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  • 1.
    Jeppsson, Sofia
    Umeå University, Faculty of Arts, Department of historical, philosophical and religious studies. Umeå University.
    Agency and responsibility: the personal and the political2023In: Philosophical Issues, ISSN 1533-6077, E-ISSN 1758-2237, Vol. 33, no 1, p. 70-82Article in journal (Refereed)
    Abstract [en]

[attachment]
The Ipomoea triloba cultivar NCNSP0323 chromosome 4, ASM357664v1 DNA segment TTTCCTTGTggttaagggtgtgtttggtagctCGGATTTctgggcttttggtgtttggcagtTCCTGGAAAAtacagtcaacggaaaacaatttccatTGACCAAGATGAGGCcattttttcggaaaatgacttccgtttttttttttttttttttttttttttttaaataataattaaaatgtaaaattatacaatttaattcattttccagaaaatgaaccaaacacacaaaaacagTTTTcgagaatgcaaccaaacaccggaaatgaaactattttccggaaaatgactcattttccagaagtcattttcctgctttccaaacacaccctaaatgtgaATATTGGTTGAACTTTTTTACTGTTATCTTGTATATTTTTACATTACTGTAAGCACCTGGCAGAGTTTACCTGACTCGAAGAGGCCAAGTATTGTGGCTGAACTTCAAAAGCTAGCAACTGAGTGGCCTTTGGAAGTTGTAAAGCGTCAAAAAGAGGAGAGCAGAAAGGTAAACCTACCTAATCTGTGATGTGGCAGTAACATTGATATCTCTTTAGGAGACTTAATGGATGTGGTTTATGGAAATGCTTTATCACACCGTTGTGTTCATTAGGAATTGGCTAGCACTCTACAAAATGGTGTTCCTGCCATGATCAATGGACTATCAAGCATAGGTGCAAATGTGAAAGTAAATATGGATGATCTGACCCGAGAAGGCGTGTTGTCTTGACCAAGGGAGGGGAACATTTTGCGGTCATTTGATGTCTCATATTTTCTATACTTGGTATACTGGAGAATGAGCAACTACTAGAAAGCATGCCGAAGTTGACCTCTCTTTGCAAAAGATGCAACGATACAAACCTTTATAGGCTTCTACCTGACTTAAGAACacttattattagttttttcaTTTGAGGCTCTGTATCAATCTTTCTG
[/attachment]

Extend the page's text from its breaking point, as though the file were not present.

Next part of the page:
In this paper, I review arguments according to which harsh criminal punishments and poverty are undeserved and therefore unjust. Such arguments come in different forms. First, one may argue that no one deserves to be poor or be punished, because there is no such thing as desert-entailing moral responsibility. Second, one may argue that poor people in particular do not deserve to remain in poverty or to be punished if they commit crimes, because poor people suffer from psychological problems that undermine their agency and moral responsibility. Third, one may argue that poor and otherwise marginalized people frequently face external obstacles that prevent them from taking alternative courses of action. The first kind of argument has its place in the philosophy seminar. Psychological difficulties may be important to attend to both in personal relationships and when holding ourselves responsible. Nevertheless, I argue that neither type of argument belongs in political contexts. Moral responsibility scepticism ultimately rests on contested intuitions. Labelling certain groups of people particularly irrational, weak-willed, or similar is belittling and disrespectful; such claims are also hard to prove, and may have the opposite effect to the intended one on people's attitudes. Arguments from external obstacles have none of these problems. Such arguments may not take us all the way to criminal justice reform, but in this context, we can supplement them with epistemic arguments and crime prevention arguments.

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